Every country has a long list of days when it pays lip service to a cause or remembers a politician by garlanding their statue and removing bird droppings.
For Pakistan, one such occasion for ritualistic lip service is the Kashmir Solidarity Day, which falls on 5 February every year since 1932. On that day, politicians in Pakistan reiterate their commitment to the Kashmiri cause and the militants who operate from its territories renew their vows of a long struggle, terror attacks on Indian soil and lambast their own government for betraying Kashmiris.
This year was no different.
Like Indian politicians of all hues, faiths, ideologies and histories contradictory to the Mahatma's who rush to the Raj Ghat to remember Gandhi, on Friday Pakistani leaders and militants made the perfunctory gestures and noises about Kashmir.
Prime Minister Nawaz Sharif took the lead: “Resolution of all issues lies in mutual dialogue. India and Pakistan will have to think about the well-being and progress of their peoples,” he said.
Sharif was addressing a joint session of the Pak-occupied Jammu and Kashmir legislative assembly and Kashmir Council on the Kashmir Solidarity Day.
Kashmir, he said, is a permanent part of Pakistan’s national policy and no Pakistani could ignore Kashmiris as this relationship was based on history, geography, region and culture. “Kashmir has always been in our minds,” he added, terming the issue a “test of vision” for the regional leadership.
A day later, Radio Pakistan radio quoted Sartaz Aziz, Sharif's advisor on foreign policy, saying, "Islamabad is urging the international community to fulfill its responsibility towards implementation of the UN resolutions on Kashmir."
Though Pakistan appeared keen to raise the ante on Kashmir with well-timed ritualistic statements, very few people in the Valley believe that its current stand is to be taken seriously.
"Pakistan has to maintain consistency and firmness in its Kashmir policy so that the world could know about the sufferings of oppressed Kashmiris and their right to self determination demand is achieved,” Hurriyat (Geelani) spokesperson Ayaz Akbar said in a statement.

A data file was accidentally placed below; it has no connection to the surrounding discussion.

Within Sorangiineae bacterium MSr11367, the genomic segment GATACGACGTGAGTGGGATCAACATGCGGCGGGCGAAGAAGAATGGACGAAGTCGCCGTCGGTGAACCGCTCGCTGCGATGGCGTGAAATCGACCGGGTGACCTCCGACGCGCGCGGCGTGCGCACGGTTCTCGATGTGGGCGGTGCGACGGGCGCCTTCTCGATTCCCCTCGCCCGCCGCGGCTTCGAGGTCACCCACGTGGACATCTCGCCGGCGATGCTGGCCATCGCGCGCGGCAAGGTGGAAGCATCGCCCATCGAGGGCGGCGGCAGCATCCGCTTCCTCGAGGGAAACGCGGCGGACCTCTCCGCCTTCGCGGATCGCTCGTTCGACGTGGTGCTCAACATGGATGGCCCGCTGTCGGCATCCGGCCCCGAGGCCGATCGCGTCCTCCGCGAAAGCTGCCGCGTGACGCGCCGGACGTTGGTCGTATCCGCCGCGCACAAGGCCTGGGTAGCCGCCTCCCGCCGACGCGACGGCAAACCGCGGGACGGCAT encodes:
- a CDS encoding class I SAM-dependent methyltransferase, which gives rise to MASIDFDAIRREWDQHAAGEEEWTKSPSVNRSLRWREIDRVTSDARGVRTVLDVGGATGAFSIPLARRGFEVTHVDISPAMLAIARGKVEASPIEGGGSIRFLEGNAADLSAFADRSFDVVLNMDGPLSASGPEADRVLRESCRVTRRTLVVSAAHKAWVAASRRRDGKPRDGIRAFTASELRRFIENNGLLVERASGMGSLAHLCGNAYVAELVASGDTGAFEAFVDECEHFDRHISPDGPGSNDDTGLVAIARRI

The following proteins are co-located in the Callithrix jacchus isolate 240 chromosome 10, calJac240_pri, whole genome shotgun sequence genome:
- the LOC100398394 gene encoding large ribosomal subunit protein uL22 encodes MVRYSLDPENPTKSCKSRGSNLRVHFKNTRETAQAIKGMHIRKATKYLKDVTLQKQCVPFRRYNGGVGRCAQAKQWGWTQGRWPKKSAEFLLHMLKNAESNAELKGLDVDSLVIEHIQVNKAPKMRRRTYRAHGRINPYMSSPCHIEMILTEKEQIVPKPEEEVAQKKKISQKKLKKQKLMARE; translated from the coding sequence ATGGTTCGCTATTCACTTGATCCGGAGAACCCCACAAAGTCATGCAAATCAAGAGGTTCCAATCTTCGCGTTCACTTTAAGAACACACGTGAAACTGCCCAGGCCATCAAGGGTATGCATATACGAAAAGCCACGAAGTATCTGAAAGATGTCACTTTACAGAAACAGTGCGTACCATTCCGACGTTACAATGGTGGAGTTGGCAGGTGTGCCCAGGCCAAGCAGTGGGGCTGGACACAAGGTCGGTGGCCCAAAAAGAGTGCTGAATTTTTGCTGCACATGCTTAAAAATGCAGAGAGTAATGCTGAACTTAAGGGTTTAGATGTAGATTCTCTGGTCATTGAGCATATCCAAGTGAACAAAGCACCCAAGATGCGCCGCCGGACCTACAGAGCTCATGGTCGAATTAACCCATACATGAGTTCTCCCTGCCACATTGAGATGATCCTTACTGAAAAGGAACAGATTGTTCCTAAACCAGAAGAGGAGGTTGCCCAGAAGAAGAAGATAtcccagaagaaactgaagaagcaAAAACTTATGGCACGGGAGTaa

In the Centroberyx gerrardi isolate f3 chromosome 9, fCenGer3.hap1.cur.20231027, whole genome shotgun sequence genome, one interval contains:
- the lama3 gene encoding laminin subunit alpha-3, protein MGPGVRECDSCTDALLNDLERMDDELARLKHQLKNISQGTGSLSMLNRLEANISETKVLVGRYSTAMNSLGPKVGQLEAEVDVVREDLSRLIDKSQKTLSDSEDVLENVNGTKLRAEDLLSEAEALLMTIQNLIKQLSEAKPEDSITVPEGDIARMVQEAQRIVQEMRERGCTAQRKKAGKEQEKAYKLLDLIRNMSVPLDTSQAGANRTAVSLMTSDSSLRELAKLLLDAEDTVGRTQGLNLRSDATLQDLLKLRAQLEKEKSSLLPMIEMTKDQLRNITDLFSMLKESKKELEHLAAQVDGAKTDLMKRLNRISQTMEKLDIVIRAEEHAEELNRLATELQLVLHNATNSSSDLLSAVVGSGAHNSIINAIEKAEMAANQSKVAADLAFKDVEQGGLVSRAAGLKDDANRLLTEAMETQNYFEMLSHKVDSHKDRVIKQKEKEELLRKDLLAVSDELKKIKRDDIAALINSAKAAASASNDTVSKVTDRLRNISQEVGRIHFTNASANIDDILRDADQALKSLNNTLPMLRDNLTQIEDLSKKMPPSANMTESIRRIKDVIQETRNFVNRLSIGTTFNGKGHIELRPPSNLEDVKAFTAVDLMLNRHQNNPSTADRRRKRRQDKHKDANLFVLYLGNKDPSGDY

The Hurriyat, however, was happy that Pakistan is trying to bring Kashmir back on the diplomatic table. “The way Sharif reiterated his stand and advocated the right to self determination for Kashmiris, it has definitely encouraged the Kashmiri nation and instilled a new lease of life to the struggle," Akbar said, a sentiment that was echoed by separatist leader Mirwaiz Umar Farooq.
Farooq, chief of Hurriyat (M) called Sharif's statement historic and based on political realities of Kashmir. (Sharif's statement) not only speaks of a courageous approach to end the present confrontation and distrust between the two countries but also reflects the sincere intentions of Sharif about a just resolution of the Kashmir issue, Farooq said.
Many feel Sharif's statement is a ploy to address the domestic constituency and militants and to keep the Hurriyat on its right side. Sharif is facing the heat from hardliners for his peace gestures towards India and his recent camaraderie with Indian Prime Minister, who made a surprise pit-stop in Lahore in December, indicating his desire to restart dialogue between the two countries.
Modi's proactive diplomacy, however, suffered a setback when terrorists from across the border attacked an airbase in Pathankot within days of the visit, leading to cancellation of talks between foreign secretaries of the two countries scheduled in January.
While Modi was applauded for the bold gesture, Sharif got mixed reviews. "The credit for this ingeniously choreographed Bollywood-style venture goes entirely to Narendra Modi, who from the very first day after assuming his office has been in the driver’s seat, not only controlling the ‘temperature’ in Islamabad by keeping it constantly in a ‘reactive’ rather than ‘active’ mode but also managing almost every development in India-Pakistan relations. Modi is a master of creating illusions that only a seasoned chess player would make against an amateur rival. He knows when to move his chess pieces and when to readjust them. He also knows when to checkmate and how to reposition his piece without even being seen doing so," Pakistan-based The News International argued, summing up the mood among Nawaz's critics.
Others in Pakistan believe that Kashmiris may have lost their faith in Pakistan because of its history of vacillations and about-turns on the issue. The mood on the ground, The Dawn said, may not be entirely pro-Pak now. So, Sharif may have been tempted to discard his "reactive diplomacy" on Kashmir Day by trying to bring the Valley back on top of the agenda.
Sharif's next move will indicate if he is indeed serious to create diplomatic problems for India on the Kashmir front or was just performing an annual ritual.